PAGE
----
Adelaide researchers claim a breakthrough in tackling HIV and hepatitis C using a DNA vaccine.
"Because we want to improve the efficacy of the DNA vaccination, we target the skin because the skin has a much greater proportion of white blood cells, which are important for the kind of immunity that we’re trying to impart," he [Adelaide University’s Professor Eric Gowans] said.
The DNA vaccine stimulates the body’s immune response and combines with the white blood cells to kill HIV or hepatitis C cells.
"What we need to do is to target that small population of white blood cells, which circulate generally in the body, and unless the vaccine targets those cells, the vaccine isn’t effective and isn’t efficient in any way," Professor Gowans said.
"So we’ve developed a strategy that targets these white blood cells in an indirect manner; we generate a little inflammation and that attracts all these white blood cells to that site of vaccination."
Professor Gowans says other researchers have used skin to deliver the vaccine, but not to target white blood cells in this way.
"We kill the cells that the vaccine is targeted to, and then those dead cells are highly inflammatory and they attract more of these white blood cells, so that is the difference," he said.
The vaccine is currently designed to treat patients who already have hepatitis C.
The article also adds “… Professor Gowans says it is likely it could be used as a preventative vaccine for hepatitis C and HIV in the next five years" but considering the vaccine is not going into its first clinical trials until next year, I suspect that "five years" is more of a hope than a reality. That said, people have been looking at DNA vaccines for HIV for a long time, and if they’re mainly doing trials to make sure the delivery method works, then perhaps it will be as simple as plugging an existing HIV vaccine into the new delivery method. Anyway, exciting stuff.
Sorry, but that article is completely incomprehensible from an actual virology and immunology stand point. HCV and HIV are completely different viruses, there is literally no vaccine that will induce an adaptive immune response that will protect against both, and an innate immune response is likely to be highly ineffective at either. It is possible that the research is saying he’s found a delivery/adjuvant combo that could potentially increase the immune response to a standard vaccine, but the basis for the vaccine still needs to be virus specific. The problem is there’s no actual scientific paper cited in the article, so there’s no way for me to assess the actual biology behind his claims. Which, again, from a biological stand point are way too vague to be meaningful. Plus, he’s basically saying he induces a non-specific inflammatory immune response, which really isn’t ideal. It’s too broad and can result in really bad secondary effects like cytokine storms. Furthermore, DNA vaccines skin delivery aren’t new, they’ve been around for at least 5 years, so the ‘exciting new’ technology he’s talking about isn’t new.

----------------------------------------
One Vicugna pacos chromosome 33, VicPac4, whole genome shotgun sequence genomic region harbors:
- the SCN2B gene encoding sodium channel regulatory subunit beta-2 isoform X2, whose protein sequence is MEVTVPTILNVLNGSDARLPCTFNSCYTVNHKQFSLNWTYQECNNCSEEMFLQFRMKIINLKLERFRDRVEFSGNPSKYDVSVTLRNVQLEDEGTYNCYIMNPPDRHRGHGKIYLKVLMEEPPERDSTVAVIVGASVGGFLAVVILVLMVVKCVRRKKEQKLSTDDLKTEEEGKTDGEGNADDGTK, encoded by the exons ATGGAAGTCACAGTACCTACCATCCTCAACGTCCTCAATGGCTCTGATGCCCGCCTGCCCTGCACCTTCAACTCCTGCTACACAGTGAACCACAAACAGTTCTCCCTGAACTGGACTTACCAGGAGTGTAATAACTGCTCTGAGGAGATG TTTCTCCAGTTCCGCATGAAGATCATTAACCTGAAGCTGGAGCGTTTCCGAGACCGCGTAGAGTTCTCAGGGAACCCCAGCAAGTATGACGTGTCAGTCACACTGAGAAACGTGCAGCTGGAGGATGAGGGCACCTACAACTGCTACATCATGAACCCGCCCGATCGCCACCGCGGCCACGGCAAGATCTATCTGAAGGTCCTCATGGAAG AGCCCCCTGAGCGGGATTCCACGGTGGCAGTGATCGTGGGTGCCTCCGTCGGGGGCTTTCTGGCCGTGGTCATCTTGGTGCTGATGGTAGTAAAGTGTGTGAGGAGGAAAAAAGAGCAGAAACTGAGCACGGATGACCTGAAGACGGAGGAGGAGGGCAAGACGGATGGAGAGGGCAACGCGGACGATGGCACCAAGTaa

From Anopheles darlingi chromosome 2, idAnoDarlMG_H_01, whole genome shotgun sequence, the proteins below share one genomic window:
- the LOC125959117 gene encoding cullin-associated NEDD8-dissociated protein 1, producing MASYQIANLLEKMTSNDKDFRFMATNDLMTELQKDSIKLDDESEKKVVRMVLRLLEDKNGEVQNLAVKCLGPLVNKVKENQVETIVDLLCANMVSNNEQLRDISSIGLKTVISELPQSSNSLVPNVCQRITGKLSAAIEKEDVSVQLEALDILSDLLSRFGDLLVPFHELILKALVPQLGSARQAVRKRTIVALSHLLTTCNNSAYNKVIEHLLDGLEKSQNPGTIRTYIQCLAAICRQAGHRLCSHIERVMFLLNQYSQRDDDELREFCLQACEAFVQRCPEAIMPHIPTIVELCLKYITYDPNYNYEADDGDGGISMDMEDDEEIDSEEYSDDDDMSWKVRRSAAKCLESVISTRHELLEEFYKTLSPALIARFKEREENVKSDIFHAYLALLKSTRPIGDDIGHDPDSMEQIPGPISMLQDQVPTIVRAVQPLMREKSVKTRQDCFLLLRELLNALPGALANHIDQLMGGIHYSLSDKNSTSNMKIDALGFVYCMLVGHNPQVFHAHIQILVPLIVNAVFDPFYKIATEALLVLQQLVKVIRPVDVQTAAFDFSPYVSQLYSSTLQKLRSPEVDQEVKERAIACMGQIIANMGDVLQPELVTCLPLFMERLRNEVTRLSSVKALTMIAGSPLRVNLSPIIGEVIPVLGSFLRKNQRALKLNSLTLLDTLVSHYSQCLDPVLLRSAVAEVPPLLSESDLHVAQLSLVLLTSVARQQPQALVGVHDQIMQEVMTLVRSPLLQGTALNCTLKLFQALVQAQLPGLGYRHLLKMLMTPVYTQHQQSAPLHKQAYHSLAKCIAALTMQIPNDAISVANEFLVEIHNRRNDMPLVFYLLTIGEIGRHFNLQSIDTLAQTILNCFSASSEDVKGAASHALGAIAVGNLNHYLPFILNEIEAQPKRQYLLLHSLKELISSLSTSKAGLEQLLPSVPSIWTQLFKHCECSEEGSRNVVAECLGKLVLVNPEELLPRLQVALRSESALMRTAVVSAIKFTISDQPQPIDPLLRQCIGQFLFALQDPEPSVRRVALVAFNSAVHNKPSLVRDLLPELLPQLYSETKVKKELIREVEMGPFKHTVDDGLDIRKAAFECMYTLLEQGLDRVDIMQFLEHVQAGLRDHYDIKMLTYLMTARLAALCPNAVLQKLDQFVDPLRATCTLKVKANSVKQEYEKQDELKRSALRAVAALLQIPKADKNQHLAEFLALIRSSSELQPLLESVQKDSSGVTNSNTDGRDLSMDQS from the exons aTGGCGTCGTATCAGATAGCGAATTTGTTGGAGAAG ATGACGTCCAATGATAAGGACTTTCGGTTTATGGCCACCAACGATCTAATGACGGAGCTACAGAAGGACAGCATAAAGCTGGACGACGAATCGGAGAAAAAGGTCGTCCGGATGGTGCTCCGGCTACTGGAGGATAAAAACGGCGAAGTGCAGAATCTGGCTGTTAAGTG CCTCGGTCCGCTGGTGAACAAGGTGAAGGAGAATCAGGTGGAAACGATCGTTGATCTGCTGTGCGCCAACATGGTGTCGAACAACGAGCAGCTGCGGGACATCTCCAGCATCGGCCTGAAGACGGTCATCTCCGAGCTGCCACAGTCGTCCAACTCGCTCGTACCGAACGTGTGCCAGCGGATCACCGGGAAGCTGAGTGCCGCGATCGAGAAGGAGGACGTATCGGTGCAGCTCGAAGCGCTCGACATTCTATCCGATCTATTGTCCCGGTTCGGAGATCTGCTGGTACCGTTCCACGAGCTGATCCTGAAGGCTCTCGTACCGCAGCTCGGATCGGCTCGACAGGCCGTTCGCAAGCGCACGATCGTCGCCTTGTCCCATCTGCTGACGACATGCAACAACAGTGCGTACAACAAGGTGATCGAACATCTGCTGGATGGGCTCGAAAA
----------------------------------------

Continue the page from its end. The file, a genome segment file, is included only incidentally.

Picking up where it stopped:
Plus, there are no effective HIV vaccines, regardless of delivery mechanism. HIV envelope protein is highly glycosylated (covered in sugars) that mask any immune targets and the few exposed regions undergo very high mutation rates, making antibody based immunity very hard to induce (antibody based immunity is how all current vaccines work). Furthermore, even in the cases where people develop broadly neutralizing antibodies, there is little evidence that those antibodies actually protect the people from developing AIDS. A big part of this is that we actually have a very poor understanding of how HIV persists in people. Patients can go on antiretroviral drugs (HAART) and decrease the viral burden (viral infection), but as soon as they stop taking the drugs the virus reemerges and kills their remaining immune cells. So there’s this ‘unknown reservoir’ of quiescent infected cells that maintain the virus even on drug therapy. And we don’t know what they are. Inducing a broad inflammatory immune response is very unlikely to actually affect that population.
So, that’s kinda long and ramble-y, but it basically boils down to, that article is bullshit. And since they didn’t link to an actual paper, I can’t tell if his claims are bullshit as well. Don’t believe this. At all.
Oh, and I am a virology graduate student at a top 10 virology/microbiology research university. I study the innate immune response to virus infection.